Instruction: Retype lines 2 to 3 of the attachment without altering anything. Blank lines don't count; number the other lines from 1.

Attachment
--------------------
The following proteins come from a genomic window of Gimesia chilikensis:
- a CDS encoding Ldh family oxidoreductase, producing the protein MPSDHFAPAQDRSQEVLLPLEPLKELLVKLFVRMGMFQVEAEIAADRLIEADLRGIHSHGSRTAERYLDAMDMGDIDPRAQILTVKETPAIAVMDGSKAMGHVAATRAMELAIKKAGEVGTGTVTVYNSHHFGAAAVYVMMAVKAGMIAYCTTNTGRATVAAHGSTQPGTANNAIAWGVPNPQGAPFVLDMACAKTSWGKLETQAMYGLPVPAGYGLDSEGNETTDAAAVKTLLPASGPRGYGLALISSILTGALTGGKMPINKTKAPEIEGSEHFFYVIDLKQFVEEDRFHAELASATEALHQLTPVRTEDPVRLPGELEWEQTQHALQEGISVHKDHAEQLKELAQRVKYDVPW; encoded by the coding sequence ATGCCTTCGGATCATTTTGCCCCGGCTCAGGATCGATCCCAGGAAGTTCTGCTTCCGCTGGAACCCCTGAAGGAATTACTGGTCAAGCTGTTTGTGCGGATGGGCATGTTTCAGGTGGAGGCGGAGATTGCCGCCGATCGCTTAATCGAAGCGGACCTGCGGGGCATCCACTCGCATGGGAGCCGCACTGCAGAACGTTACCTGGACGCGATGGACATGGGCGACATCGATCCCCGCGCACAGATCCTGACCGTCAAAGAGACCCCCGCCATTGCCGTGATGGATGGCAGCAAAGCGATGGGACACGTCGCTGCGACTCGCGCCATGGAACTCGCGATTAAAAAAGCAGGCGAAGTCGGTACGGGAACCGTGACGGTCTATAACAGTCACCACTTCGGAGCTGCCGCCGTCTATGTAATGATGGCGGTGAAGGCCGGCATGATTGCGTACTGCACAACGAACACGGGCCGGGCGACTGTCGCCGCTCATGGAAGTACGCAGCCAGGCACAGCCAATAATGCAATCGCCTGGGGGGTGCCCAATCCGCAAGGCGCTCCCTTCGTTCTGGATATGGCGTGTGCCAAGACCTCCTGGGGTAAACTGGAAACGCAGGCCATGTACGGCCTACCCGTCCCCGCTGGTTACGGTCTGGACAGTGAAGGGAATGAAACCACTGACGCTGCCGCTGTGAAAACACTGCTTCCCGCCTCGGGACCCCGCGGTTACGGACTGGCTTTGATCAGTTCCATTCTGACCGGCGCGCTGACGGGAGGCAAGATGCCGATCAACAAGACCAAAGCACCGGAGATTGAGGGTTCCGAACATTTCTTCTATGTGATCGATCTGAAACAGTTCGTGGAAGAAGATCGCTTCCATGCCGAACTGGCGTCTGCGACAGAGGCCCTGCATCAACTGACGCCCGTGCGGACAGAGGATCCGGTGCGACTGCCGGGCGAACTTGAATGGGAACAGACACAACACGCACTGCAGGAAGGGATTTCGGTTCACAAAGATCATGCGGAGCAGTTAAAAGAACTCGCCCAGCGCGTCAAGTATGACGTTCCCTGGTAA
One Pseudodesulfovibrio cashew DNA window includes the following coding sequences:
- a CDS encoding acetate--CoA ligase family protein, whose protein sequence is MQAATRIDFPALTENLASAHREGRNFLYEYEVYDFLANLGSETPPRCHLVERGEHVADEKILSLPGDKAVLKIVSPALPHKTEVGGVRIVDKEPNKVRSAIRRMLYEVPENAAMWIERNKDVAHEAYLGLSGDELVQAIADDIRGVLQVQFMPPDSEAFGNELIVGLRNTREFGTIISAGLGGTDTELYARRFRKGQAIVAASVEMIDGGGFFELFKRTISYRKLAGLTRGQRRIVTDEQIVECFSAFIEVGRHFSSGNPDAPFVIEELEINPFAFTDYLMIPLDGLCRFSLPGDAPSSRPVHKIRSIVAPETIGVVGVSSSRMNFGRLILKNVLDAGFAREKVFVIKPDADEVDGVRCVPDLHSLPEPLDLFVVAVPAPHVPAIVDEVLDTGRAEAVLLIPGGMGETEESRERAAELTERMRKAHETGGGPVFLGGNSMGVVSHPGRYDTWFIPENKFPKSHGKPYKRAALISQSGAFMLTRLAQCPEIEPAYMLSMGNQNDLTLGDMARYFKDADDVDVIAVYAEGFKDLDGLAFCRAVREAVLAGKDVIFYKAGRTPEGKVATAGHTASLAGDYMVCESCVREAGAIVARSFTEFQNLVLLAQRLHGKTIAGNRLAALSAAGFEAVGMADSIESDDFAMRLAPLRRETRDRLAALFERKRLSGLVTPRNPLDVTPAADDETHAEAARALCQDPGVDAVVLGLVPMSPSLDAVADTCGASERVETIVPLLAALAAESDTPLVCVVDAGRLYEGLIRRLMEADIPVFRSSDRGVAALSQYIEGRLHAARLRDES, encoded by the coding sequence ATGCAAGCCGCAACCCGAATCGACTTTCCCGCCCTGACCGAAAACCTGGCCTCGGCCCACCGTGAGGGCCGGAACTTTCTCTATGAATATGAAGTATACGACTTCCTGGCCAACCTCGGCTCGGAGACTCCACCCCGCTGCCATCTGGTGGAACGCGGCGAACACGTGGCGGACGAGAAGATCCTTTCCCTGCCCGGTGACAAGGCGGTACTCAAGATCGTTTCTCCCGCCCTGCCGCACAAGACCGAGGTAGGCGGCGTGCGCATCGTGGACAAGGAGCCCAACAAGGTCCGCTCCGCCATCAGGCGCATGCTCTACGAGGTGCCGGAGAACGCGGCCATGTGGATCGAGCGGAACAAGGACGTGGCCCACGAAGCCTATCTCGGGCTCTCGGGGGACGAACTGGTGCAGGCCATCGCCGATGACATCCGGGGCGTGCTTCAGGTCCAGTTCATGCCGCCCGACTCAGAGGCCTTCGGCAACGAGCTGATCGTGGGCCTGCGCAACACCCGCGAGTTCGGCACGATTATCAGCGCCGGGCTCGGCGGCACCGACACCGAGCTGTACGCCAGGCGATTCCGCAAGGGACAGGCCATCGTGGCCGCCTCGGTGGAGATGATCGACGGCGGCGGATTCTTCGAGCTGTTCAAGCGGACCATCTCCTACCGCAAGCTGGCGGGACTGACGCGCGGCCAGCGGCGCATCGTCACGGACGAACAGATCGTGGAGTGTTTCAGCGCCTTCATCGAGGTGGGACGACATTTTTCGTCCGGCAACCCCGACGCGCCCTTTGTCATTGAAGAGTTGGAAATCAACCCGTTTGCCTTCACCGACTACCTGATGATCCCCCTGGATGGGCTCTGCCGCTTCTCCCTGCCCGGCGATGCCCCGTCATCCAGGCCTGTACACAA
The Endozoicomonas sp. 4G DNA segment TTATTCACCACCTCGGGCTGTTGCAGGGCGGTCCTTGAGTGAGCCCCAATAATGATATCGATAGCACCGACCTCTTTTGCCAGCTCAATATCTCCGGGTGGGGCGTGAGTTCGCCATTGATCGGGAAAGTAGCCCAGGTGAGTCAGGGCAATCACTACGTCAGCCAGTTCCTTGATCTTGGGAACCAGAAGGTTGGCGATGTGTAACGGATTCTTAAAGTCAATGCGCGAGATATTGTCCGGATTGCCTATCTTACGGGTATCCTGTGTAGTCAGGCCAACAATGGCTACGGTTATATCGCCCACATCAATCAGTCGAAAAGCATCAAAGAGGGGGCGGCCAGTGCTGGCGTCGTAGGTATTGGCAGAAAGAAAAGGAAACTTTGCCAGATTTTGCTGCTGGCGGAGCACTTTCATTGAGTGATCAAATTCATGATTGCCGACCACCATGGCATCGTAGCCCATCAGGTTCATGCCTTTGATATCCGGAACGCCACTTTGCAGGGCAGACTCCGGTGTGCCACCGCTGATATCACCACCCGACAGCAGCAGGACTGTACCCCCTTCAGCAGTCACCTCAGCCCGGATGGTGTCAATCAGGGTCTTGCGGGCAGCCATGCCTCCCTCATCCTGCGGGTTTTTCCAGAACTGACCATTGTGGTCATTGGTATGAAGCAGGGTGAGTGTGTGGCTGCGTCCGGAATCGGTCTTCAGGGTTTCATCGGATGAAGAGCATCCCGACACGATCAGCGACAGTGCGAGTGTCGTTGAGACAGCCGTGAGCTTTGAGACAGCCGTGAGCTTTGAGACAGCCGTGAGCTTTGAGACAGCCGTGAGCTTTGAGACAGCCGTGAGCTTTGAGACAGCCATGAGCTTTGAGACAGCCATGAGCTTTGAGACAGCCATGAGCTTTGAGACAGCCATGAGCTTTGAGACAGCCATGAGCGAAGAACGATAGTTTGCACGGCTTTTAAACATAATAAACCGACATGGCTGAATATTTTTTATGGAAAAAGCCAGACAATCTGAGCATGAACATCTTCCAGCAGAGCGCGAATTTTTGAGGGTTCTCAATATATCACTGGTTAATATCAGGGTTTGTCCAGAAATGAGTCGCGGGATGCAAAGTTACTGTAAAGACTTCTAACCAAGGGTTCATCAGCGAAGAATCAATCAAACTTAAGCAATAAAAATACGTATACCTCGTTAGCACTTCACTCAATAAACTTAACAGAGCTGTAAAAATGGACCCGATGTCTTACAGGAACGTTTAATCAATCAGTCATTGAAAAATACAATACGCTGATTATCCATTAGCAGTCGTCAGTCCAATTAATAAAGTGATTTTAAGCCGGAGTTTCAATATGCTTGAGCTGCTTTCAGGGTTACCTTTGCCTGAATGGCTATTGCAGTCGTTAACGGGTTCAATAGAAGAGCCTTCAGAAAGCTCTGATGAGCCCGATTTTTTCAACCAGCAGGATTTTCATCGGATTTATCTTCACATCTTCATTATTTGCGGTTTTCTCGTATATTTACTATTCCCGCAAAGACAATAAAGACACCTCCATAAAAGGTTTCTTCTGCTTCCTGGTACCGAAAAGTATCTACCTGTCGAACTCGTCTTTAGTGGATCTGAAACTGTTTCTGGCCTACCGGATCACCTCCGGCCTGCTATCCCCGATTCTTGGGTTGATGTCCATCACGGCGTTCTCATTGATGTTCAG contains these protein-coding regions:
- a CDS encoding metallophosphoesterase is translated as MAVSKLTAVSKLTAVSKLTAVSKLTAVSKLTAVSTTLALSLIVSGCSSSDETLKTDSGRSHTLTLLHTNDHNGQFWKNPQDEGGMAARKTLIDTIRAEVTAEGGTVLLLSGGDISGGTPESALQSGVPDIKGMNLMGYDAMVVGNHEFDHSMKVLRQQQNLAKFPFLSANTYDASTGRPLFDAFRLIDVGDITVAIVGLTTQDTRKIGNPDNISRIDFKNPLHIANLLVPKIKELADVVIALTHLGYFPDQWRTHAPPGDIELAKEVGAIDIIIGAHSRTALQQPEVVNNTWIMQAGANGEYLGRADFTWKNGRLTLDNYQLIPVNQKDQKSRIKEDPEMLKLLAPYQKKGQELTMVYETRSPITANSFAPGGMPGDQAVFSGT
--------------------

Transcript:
- a CDS encoding Ldh family oxidoreductase, producing the protein MPSDHFAPAQDRSQEVLLPLEPLKELLVKLFVRMGMFQVEAEIAADRLIEADLRGIHSHGSRTAERYLDAMDMGDIDPRAQILTVKETPAIAVMDGSKAMGHVAATRAMELAIKKAGEVGTGTVTVYNSHHFGAAAVYVMMAVKAGMIAYCTTNTGRATVAAHGSTQPGTANNAIAWGVPNPQGAPFVLDMACAKTSWGKLETQAMYGLPVPAGYGLDSEGNETTDAAAVKTLLPASGPRGYGLALISSILTGALTGGKMPINKTKAPEIEGSEHFFYVIDLKQFVEEDRFHAELASATEALHQLTPVRTEDPVRLPGELEWEQTQHALQEGISVHKDHAEQLKELAQRVKYDVPW; encoded by the coding sequence ATGCCTTCGGATCATTTTGCCCCGGCTCAGGATCGATCCCAGGAAGTTCTGCTTCCGCTGGAACCCCTGAAGGAATTACTGGTCAAGCTGTTTGTGCGGATGGGCATGTTTCAGGTGGAGGCGGAGATTGCCGCCGATCGCTTAATCGAAGCGGACCTGCGGGGCATCCACTCGCATGGGAGCCGCACTGCAGAACGTTACCTGGACGCGATGGACATGGGCGACATCGATCCCCGCGCACAGATCCTGACCGTCAAAGAGACCCCCGCCATTGCCGTGATGGATGGCAGCAAAGCGATGGGACACGTCGCTGCGACTCGCGCCATGGAACTCGCGATTAAAAAAGCAGGCGAAGTCGGTACGGGAACCGTGACGGTCTATAACAGTCACCACTTCGGAGCTGCCGCCGTCTATGTAATGATGGCGGTGAAGGCCGGCATGATTGCGTACTGCACAACGAACACGGGCCGGGCGACTGTCGCCGCTCATGGAAGTACGCAGCCAGGCACAGCCAATAATGCAATCGCCTGGGGGGTGCCCAATCCGCAAGGCGCTCCCTTCGTTCTGGATATGGCGTGTGCCAAGACCTCCTGGGGTAAACTGGAAACGCAGGCCATGTACGGCCTACCCGTCCCCGCTGGTTACGGTCTGGACAGTGAAGGGAATGAAACCACTGACGCTGCCGCTGTGAAAACACTGCTTCCCGCCTCGGGACCCCGCGGTTACGGACTGGCTTTGATCAGTTCCATTCTGACCGGCGCGCTGACGGGAGGCAAGATGCCGATCAACAAGACCAAAGCACCGGAGATTGAGGGTTCCGAACATTTCTTCTATGTGATCGATCTGAAACAGTTCGTGGAAGAAGATCGCTTCCATGCCGAACTGGCGTCTGCGACAGAGGCCCTGCATCAACTGACGCCCGTGCGGACAGAGGATCCGGTGCGACTGCCGGGCGAACTTGAATGGGAACAGACACAACACGCACTGCAGGAAGGGATTTCGGTTCACAAAGATCATGCGGAGCAGTTAAAAGAACTCGCCCAGCGCGTCAAGTATGACGTTCCCTGGTAA
One Pseudodesulfovibrio cashew DNA window includes the following coding sequences: